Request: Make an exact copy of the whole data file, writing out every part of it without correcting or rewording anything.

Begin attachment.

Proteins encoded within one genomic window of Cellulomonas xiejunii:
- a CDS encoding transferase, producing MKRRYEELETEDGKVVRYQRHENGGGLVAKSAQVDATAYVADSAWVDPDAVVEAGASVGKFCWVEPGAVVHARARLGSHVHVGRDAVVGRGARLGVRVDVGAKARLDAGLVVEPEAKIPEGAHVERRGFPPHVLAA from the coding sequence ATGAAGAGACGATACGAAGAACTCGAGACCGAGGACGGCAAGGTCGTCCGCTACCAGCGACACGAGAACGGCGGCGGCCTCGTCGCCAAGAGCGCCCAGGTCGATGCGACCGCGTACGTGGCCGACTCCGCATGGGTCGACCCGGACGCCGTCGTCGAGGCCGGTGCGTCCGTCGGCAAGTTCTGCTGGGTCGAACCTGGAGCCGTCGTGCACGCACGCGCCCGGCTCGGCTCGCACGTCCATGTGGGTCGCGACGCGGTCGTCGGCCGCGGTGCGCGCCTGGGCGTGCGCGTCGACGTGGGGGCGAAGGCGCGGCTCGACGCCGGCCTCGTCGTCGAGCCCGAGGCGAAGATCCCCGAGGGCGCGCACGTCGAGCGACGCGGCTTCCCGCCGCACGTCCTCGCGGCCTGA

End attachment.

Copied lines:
Proteins encoded within one genomic window of Cellulomonas xiejunii:
- a CDS encoding transferase, producing MKRRYEELETEDGKVVRYQRHENGGGLVAKSAQVDATAYVADSAWVDPDAVVEAGASVGKFCWVEPGAVVHARARLGSHVHVGRDAVVGRGARLGVRVDVGAKARLDAGLVVEPEAKIPEGAHVERRGFPPHVLAA from the coding sequence ATGAAGAGACGATACGAAGAACTCGAGACCGAGGACGGCAAGGTCGTCCGCTACCAGCGACACGAGAACGGCGGCGGCCTCGTCGCCAAGAGCGCCCAGGTCGATGCGACCGCGTACGTGGCCGACTCCGCATGGGTCGACCCGGACGCCGTCGTCGAGGCCGGTGCGTCCGTCGGCAAGTTCTGCTGGGTCGAACCTGGAGCCGTCGTGCACGCACGCGCCCGGCTCGGCTCGCACGTCCATGTGGGTCGCGACGCGGTCGTCGGCCGCGGTGCGCGCCTGGGCGTGCGCGTCGACGTGGGGGCGAAGGCGCGGCTCGACGCCGGCCTCGTCGTCGAGCCCGAGGCGAAGATCCCCGAGGGCGCGCACGTCGAGCGACGCGGCTTCCCGCCGCACGTCCTCGCGGCCTGA